The Role of DFIs in Access to Finance of Micro Small and Medium Enterprises

Presented by: TEMUUJIN LKHAGVASUREN
General Director of Asset & Liability Management Department
Development Bank of Mongolia
In Mongolia, SMEs account for more than 95% of all businesses, with microenterprises accounting for three-quarters of the total. While many barriers prevent Mongolian SMEs from reaching their full potential, roughly 40% identify a lack of access to finance as the most significant. Due to stringent requirements and unfavorable financing terms, only about 10% of Mongolian MSMEs receive bank financing regularly. So, while SME Development Fund financing is available, it is size-limited, and credit enhancement from the Credit Guarantee Fund is a time-consuming process.

As a DFI, the Development Bank of Mongolia makes on-lending loans to commercial banks; however, the only requirement is that the business is in a priority sector, such as export-oriented. They also provide on-lending loans through the SME Development Fund, but only to priority sectors. There is also leasing available.

DMB has:
• created employment by supporting SMEs in 2012
• given $162 M for the cashmere, dairy, and sewing industries in 2013
• given $233 M for the leather industry and production of finished production in 2014
• given $215.6 M for the cashmere and ASEM Villa in 2015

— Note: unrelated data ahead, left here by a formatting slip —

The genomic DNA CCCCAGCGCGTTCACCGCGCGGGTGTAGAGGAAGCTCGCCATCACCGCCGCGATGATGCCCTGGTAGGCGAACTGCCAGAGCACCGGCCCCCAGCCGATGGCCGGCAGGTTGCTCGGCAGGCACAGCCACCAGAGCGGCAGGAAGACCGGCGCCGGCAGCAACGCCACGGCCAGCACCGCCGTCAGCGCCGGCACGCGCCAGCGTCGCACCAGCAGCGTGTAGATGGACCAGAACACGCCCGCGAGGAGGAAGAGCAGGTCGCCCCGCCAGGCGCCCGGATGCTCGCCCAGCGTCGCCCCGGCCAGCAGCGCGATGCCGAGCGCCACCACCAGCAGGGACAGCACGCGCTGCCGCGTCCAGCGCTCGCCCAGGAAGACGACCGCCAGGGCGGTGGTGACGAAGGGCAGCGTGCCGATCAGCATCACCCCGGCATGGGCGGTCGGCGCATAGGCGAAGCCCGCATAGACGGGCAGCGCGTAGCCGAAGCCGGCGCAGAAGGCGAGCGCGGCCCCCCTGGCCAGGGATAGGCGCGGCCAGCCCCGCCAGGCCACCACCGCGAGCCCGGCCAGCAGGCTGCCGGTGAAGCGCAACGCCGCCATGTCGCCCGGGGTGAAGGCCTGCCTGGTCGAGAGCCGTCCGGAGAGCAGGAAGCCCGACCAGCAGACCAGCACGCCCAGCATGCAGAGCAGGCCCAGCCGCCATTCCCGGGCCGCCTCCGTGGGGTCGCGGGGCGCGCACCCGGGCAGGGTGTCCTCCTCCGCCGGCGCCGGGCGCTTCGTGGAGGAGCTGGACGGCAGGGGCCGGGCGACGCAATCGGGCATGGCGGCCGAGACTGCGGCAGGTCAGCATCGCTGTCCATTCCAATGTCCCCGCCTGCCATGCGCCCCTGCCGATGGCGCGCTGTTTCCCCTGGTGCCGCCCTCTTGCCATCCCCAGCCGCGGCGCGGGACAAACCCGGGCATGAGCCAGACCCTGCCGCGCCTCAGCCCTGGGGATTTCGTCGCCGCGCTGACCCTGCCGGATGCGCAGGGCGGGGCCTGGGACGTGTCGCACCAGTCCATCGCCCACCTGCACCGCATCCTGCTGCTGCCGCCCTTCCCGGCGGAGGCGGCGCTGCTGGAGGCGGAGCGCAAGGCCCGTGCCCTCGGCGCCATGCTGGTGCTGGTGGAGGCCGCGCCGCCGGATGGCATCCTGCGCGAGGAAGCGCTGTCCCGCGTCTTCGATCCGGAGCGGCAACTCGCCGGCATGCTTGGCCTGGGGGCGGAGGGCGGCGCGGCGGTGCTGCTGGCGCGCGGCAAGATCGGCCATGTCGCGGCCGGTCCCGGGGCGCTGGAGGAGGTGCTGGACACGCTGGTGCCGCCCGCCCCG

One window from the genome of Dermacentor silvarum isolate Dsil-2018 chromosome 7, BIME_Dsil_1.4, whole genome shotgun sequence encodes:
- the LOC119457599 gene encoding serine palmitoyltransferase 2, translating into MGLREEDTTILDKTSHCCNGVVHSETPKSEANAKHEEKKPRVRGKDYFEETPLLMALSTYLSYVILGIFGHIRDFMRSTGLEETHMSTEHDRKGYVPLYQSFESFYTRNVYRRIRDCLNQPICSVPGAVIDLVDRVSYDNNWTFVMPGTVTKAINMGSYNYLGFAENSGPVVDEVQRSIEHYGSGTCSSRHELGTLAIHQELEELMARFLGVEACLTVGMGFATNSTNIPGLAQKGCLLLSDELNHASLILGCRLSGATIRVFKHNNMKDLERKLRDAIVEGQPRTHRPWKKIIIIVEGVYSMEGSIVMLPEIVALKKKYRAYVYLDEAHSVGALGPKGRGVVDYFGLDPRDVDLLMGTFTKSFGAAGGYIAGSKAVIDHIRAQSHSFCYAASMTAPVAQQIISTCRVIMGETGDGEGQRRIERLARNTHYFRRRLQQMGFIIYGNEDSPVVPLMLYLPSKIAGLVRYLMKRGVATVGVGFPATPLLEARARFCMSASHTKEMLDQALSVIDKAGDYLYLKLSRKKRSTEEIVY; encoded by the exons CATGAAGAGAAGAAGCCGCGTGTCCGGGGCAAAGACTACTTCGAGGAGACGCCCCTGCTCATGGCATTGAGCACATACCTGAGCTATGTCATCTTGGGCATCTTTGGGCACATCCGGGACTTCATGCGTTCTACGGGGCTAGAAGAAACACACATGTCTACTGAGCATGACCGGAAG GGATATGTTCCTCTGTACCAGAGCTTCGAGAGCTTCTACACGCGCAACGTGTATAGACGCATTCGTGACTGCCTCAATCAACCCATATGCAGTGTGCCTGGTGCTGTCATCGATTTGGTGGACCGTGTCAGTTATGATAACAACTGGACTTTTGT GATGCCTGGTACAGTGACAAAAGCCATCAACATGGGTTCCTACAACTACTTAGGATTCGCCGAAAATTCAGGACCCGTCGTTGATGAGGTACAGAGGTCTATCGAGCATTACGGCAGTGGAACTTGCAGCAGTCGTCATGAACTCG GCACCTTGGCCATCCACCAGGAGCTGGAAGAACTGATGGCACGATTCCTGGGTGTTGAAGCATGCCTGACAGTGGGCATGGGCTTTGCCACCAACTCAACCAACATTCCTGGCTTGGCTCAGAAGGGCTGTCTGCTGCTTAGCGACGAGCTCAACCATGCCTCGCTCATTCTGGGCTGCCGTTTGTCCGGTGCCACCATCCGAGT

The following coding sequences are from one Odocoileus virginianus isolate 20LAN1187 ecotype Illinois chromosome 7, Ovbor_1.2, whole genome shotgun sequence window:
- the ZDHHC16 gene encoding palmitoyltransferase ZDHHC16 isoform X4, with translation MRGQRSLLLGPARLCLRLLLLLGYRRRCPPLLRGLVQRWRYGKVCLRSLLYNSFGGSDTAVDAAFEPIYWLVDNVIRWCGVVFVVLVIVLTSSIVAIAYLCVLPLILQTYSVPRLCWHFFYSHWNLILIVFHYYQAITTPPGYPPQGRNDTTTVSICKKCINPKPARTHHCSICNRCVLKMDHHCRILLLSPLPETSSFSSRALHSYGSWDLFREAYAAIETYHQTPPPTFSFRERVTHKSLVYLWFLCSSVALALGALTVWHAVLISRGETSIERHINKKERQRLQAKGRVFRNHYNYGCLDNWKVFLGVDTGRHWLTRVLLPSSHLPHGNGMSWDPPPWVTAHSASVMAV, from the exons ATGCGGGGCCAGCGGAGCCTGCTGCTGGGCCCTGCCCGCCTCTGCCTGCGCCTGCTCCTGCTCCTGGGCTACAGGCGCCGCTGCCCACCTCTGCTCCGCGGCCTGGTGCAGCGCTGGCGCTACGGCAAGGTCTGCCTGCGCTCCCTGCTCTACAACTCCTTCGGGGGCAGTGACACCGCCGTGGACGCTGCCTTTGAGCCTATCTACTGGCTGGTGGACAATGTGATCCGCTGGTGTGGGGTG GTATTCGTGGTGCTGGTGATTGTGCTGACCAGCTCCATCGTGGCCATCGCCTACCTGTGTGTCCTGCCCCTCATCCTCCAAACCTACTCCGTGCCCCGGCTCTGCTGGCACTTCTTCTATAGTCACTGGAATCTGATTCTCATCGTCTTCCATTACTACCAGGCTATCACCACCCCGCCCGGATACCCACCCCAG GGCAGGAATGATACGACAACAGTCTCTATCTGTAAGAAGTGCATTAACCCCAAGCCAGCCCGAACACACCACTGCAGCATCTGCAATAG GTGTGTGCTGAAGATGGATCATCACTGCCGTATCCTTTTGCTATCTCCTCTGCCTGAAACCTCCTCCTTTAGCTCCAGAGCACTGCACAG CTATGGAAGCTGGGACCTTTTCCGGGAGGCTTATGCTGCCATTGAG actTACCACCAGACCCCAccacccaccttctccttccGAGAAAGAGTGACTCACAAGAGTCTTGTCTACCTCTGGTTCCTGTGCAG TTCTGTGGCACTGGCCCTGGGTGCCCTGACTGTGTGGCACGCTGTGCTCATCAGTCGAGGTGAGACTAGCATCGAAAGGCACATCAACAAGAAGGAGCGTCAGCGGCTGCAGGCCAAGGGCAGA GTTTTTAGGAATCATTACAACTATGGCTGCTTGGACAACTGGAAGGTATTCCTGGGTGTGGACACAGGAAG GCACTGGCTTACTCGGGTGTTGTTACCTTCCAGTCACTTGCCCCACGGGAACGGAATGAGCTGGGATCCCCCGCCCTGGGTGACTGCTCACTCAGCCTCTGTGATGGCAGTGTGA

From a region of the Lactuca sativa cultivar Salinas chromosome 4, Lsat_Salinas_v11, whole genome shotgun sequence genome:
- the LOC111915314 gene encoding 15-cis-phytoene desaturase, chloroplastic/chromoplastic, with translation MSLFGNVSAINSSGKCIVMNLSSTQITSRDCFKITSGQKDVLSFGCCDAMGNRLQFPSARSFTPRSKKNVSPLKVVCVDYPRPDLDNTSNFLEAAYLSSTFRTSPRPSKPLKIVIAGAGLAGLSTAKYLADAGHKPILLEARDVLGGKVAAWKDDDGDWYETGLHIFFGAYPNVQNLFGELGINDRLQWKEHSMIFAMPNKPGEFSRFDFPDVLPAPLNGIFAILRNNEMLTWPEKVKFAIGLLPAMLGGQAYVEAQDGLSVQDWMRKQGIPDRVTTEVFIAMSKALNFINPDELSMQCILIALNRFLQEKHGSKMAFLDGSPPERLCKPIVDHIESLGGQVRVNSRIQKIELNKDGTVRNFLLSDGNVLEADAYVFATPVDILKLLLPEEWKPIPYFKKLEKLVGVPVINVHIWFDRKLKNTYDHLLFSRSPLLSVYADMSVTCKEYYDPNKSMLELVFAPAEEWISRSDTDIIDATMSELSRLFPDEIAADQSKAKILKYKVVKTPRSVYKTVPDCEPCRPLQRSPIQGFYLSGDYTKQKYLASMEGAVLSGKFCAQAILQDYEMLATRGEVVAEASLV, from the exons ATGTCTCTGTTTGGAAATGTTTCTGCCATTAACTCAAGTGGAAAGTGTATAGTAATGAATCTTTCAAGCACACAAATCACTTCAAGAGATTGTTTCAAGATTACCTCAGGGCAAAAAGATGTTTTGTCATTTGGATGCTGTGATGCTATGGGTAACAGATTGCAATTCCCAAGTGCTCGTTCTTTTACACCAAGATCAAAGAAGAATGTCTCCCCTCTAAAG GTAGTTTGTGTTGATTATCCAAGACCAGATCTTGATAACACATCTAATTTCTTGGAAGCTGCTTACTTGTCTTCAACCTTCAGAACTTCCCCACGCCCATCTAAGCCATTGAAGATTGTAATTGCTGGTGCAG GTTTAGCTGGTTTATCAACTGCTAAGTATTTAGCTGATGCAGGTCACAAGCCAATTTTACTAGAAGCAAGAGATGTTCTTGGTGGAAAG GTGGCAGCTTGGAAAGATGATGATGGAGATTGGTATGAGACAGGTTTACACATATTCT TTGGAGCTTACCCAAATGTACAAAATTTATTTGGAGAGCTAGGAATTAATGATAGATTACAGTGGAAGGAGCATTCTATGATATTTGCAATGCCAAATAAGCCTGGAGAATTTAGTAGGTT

• given $21.6M for meat processing and agricultural production stabilization program and meat program in 2016
• given $61.6 M for the cashmere program in 2017
• given $49.3 M to the cashmere and agriculture programs in 2020
• Given $7.1 M to the wheat stock creation project.

The Development Bank of Mongolia adopted and implemented revised SME Development Laws, including a harmonized SME definition, an SME strategy document, and an action plan that identifies 3 to 5 key priorities for SMEs based on needs and key barriers. They also established MSMEs as one-stop shops, streamlined the process between the SME Development Fund and commercial banks, and simplified administrative procedures such as taxation.

DBM was also required to identify priority export sectors based on global and regional market trends, current global players, and local capabilities and assist the development of value chain clusters like mining, cashmere, meat, and others. They also needed to launch full-fledged export promotion campaigns and support the SME Development Fund’s improvements by revising governance, improving transparency, involving more banks, revising the loan appraisal process (first by banks, then by the SME Development Fund), and considering new activities (including training, advisory, and support to start-ups and SMEs).

DBM also expanded its banking partnerships, improved risk assessment under OECD best practices, and improved the accuracy of data on SMEs by implementing a credit scoring system.

ADFIAP DevTalks
Related News
Follow Us